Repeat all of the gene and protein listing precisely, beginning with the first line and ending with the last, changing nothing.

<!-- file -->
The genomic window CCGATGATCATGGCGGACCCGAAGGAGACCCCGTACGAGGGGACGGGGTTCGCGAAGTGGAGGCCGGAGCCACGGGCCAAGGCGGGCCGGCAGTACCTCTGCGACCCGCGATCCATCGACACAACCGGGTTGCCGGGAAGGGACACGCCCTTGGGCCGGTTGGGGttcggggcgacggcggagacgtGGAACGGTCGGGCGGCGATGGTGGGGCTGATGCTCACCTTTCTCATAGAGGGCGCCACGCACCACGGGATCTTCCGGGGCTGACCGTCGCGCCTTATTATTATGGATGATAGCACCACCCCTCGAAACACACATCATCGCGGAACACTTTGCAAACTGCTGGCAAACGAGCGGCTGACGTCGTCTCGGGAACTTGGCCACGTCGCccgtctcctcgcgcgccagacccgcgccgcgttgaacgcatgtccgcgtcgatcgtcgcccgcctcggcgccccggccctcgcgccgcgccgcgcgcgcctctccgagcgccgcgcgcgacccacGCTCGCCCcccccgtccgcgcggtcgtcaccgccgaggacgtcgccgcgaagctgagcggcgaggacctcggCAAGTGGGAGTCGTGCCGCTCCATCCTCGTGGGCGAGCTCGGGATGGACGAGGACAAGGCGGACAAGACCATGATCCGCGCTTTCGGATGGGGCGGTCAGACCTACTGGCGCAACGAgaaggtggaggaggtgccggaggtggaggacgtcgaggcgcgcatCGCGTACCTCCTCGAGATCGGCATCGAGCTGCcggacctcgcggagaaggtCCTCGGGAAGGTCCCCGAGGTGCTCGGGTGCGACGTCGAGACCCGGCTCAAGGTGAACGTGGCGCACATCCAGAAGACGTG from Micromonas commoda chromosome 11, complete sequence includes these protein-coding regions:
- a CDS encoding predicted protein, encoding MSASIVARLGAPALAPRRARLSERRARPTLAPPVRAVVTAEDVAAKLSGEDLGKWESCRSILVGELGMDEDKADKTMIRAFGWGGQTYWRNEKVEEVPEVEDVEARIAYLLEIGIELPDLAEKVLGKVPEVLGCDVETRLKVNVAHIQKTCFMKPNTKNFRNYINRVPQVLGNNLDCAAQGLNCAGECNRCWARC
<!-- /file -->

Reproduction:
The genomic window CCGATGATCATGGCGGACCCGAAGGAGACCCCGTACGAGGGGACGGGGTTCGCGAAGTGGAGGCCGGAGCCACGGGCCAAGGCGGGCCGGCAGTACCTCTGCGACCCGCGATCCATCGACACAACCGGGTTGCCGGGAAGGGACACGCCCTTGGGCCGGTTGGGGttcggggcgacggcggagacgtGGAACGGTCGGGCGGCGATGGTGGGGCTGATGCTCACCTTTCTCATAGAGGGCGCCACGCACCACGGGATCTTCCGGGGCTGACCGTCGCGCCTTATTATTATGGATGATAGCACCACCCCTCGAAACACACATCATCGCGGAACACTTTGCAAACTGCTGGCAAACGAGCGGCTGACGTCGTCTCGGGAACTTGGCCACGTCGCccgtctcctcgcgcgccagacccgcgccgcgttgaacgcatgtccgcgtcgatcgtcgcccgcctcggcgccccggccctcgcgccgcgccgcgcgcgcctctccgagcgccgcgcgcgacccacGCTCGCCCcccccgtccgcgcggtcgtcaccgccgaggacgtcgccgcgaagctgagcggcgaggacctcggCAAGTGGGAGTCGTGCCGCTCCATCCTCGTGGGCGAGCTCGGGATGGACGAGGACAAGGCGGACAAGACCATGATCCGCGCTTTCGGATGGGGCGGTCAGACCTACTGGCGCAACGAgaaggtggaggaggtgccggaggtggaggacgtcgaggcgcgcatCGCGTACCTCCTCGAGATCGGCATCGAGCTGCcggacctcgcggagaaggtCCTCGGGAAGGTCCCCGAGGTGCTCGGGTGCGACGTCGAGACCCGGCTCAAGGTGAACGTGGCGCACATCCAGAAGACGTG from Micromonas commoda chromosome 11, complete sequence includes these protein-coding regions:
- a CDS encoding predicted protein, encoding MSASIVARLGAPALAPRRARLSERRARPTLAPPVRAVVTAEDVAAKLSGEDLGKWESCRSILVGELGMDEDKADKTMIRAFGWGGQTYWRNEKVEEVPEVEDVEARIAYLLEIGIELPDLAEKVLGKVPEVLGCDVETRLKVNVAHIQKTCFMKPNTKNFRNYINRVPQVLGNNLDCAAQGLNCAGECNRCWARC